At times like this I think the snappy checklist school of blogging is what is called for: in no particular order except the order in which they tumble from my head.

1. Last month was the Garden Media Guild Awards at which I won nothing although the sibling of this blog (see above – the use of the word sibling makes my unfaithfulness somehow worse) was shortlisted. I fear that there may be a drift away from self-indulgent nonsense blogging towards fact and useful stuff about gardening. Such is the way of the world.

2. Chelsea Press Launch. On the same day I compered the press launch for Chelsea Flower Show 2013. It was in the Connaught Hotel (thanks to the kindness of M&G) where each person was provided with a little tin of mints: to be perfectly accurate two tins of mints: one from M&G and one from the Connaught. Small tins of mints are obviously the absolute bees-knees of corporate gifting.

3. I returned to the Connaught after the GMG Awards thing. Many repaired to the pub, some hastened home and others simply lay down in the nearest doorway and slept. I thought that what the afternoon demanded was not a hot, sweaty and loud pub but ridiculously expensive cakes and small sandwiches to the sound of a harpist. We were an exclusive and generally delicious band of cake eaters – The Connaught has an exquisite entrance with a narrow revolving door. A proper one with brushes on the floor and room for no more than one person at a time.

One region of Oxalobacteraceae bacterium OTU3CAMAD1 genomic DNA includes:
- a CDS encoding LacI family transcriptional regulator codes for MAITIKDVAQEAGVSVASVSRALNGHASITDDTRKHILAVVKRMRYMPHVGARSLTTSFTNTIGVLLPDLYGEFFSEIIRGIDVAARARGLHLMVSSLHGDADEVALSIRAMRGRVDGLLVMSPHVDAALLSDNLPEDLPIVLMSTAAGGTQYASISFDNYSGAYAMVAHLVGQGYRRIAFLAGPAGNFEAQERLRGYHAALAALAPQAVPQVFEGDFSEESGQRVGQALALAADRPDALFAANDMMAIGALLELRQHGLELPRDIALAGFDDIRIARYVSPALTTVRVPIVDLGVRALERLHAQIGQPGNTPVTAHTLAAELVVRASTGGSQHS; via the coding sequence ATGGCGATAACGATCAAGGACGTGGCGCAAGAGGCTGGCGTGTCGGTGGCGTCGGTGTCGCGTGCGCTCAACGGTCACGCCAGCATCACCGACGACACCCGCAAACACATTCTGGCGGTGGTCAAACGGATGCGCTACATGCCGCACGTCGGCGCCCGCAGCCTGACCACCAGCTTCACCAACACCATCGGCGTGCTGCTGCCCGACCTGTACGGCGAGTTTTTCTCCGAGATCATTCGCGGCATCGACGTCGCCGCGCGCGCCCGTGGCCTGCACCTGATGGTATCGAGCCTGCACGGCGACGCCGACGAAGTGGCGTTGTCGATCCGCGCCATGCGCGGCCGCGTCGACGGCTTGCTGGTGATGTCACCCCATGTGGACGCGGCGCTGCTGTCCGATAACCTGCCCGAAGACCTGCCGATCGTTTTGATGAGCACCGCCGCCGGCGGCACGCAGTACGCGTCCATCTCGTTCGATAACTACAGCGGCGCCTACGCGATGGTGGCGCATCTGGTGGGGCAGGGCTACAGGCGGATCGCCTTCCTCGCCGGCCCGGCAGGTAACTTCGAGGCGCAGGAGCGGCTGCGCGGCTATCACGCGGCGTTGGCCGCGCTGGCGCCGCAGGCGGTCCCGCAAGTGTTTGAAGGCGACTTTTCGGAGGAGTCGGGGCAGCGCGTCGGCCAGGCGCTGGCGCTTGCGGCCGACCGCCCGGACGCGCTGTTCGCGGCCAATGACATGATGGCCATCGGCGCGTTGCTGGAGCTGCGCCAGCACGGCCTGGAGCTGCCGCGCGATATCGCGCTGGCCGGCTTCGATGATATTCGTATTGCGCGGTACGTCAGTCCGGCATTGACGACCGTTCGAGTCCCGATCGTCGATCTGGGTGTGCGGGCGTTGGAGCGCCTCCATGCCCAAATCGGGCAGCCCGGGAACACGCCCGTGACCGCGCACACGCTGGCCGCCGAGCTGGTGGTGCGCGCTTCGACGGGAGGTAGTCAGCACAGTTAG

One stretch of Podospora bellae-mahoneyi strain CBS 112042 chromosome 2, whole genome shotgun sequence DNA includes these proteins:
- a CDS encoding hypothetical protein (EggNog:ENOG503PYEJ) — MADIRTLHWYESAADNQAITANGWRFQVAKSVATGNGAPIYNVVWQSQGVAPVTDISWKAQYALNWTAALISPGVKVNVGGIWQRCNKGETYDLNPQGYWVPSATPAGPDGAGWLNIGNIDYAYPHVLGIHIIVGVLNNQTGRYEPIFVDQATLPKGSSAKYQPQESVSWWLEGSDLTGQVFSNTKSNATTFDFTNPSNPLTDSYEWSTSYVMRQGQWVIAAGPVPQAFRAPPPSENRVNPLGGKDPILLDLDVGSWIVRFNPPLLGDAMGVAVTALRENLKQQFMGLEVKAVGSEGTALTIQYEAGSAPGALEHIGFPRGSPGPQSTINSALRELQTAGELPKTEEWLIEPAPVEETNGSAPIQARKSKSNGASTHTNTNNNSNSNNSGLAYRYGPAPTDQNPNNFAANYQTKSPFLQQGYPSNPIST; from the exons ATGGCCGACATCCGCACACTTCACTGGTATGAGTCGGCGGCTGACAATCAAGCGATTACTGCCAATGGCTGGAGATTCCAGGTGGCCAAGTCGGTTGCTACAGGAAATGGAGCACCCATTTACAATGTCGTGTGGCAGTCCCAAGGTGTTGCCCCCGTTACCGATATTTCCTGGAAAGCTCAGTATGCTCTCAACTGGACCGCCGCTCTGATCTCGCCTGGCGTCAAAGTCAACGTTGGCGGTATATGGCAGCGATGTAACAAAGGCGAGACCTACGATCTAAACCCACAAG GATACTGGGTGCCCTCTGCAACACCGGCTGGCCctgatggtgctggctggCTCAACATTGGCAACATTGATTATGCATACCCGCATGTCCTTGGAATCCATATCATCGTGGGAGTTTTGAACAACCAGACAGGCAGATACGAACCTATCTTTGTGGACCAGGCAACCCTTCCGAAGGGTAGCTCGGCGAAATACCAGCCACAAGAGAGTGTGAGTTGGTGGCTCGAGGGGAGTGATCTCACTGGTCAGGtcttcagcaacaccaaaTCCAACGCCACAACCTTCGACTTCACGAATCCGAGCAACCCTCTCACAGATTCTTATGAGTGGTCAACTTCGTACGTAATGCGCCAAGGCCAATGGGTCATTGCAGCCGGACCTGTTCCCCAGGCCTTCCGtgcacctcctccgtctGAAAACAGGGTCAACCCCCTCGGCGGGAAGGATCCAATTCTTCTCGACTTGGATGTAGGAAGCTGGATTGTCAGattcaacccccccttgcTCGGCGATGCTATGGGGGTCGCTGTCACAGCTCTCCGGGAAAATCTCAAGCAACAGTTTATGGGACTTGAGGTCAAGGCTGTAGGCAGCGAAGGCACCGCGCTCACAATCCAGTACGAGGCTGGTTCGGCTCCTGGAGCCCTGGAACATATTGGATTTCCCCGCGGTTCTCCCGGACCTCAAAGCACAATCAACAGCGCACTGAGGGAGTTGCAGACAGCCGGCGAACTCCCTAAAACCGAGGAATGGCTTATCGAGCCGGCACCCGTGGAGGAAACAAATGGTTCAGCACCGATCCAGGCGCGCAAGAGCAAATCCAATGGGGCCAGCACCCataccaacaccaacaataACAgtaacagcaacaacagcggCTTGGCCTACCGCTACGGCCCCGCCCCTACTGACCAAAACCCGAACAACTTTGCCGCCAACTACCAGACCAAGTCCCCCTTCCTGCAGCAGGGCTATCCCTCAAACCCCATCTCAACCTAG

4. I drove to Devon in the worst of the rain. Usually I am sweetness and light to my fellow man, always happy to give the benefit of the doubt and lend an umbrella to a stranger (i) but the odd moment of schadenfreude is always satisfying. Picture this: early morning, skiddy roads, grey skies, rain and general dullness. Everybody trundling along carefully avoiding accidents and driving too quickly through large puddles lest we soak pedestrians. Everybody? no, not everybody one person (sex unknown but the smart money is on male) in a low slung BMW is driving like a jerk. Swinging around, overtaking badly, all that stuff. We approach a large flood. I drive in, he drives in behind me. I drive out…….. Oh dear. I am alone.

5. Lectures: I seem to have given a load of lectures over the past month or so – at one I was described as “not as buff as Chris Beardshaw” which as good a thing as any to have as an epitaph. I know my place and I no longer have buttocks so taut you could bounce 2p pieces off them.